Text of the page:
The Hollies' recording, which featured Elton John on piano, was released in the UK on 1 September 1969 and on 1 December 1969 in the US. "He Ain't Heavy" reached #3 in the UK[4] and #7 in the US. The song, paired with "Carrie Anne", was re-released in late 1988 in the UK following its use in a television advertisement for Miller Lite beer. It reached the #1 spot in the UK chart for two weeks in September 1988.

Neil Diamond's version of the song, recorded for his Tap Root Manuscript album, went to #20 on the Billboard "Hot 100 Singles" chart in late 1970.

Chart (1969)Peak
position
Austria (Ö3 Austria Top 75)[5]16
Canadian Top Singles[6]11
Canadian Adult Singles[7]35
Germany (Media Control AG)[8]9
Netherlands (Mega Single Top 100)[9]15
Norway (VG-lista)[10]7
Switzerland (Schweizer Hitparade)[11]5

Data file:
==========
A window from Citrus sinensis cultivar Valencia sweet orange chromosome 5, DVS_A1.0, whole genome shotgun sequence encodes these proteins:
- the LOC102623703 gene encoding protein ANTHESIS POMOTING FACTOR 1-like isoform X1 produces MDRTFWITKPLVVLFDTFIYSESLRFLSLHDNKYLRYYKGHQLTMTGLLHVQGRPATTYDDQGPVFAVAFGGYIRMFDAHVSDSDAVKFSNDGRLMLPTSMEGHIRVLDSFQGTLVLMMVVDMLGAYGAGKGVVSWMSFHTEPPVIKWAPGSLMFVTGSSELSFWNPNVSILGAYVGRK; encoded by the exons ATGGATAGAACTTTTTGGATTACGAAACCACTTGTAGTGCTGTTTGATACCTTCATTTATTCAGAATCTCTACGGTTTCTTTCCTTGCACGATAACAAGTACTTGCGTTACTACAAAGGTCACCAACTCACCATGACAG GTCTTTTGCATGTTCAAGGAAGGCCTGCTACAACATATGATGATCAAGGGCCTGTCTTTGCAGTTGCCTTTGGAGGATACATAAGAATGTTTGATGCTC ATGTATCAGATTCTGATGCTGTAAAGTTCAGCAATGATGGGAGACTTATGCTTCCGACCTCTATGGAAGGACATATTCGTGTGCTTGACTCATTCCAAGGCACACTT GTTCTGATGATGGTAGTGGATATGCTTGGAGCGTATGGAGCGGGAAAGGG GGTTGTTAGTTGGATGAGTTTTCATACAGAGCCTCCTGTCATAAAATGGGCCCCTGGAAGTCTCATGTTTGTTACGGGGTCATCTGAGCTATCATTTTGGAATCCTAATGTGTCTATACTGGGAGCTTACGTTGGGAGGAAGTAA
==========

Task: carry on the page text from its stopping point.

UK Singles (Official Charts Company)[12]3
US Billboard Hot 100[13]7

Neil Diamond version

The Neil Diamond version was released as a single on 7 November 1970 [14] (UNI Records, 55264, length 2:47). The flip side was "Free Life".[15] The song appears on the Neil Diamond album "Tap Root Manuscript", which was released 21 November 1970.[14] The song was played by KGB radio, San Diego, California, in late 1970, prior to the then-new Walk for Mankind, in dedication to those who would be walking for donations that day.

Cover versions

In 1988, Bill Medley recorded a version for the end credits of the film Rambo III. This version, produced by Giorgio Moroder, was released in the UK as a single around the same time as the re-issued Hollies version, and both featured in the "Top 40" simultaneously, Medley's version reaching #25.

The song has been recorded by many others, including:

References

  1. ^ a b c The Hollies—Epic Anthology: From the Original Master Tapes Epic Records EGK 46161 liner notes
  2. ^ Epic Records 5-10532 45 RPM
  3. ^ The parables of Jesus. Books.google.com. 10 September 2010. http://books.google.com/books?id=41kHAAAAQAAJ&pg=PA163&dq=%22he's+not+heavy%22&hl=en&ei=KO5FTObJCYT68AaMuZmQBQ&sa=X&oi=book_result&ct=result&resnum=14&ved=0CGYQ6AEwDQ#v=onepage&q=%22he's%20not%20heavy%22&f=false. Retrieved 2012-01-18.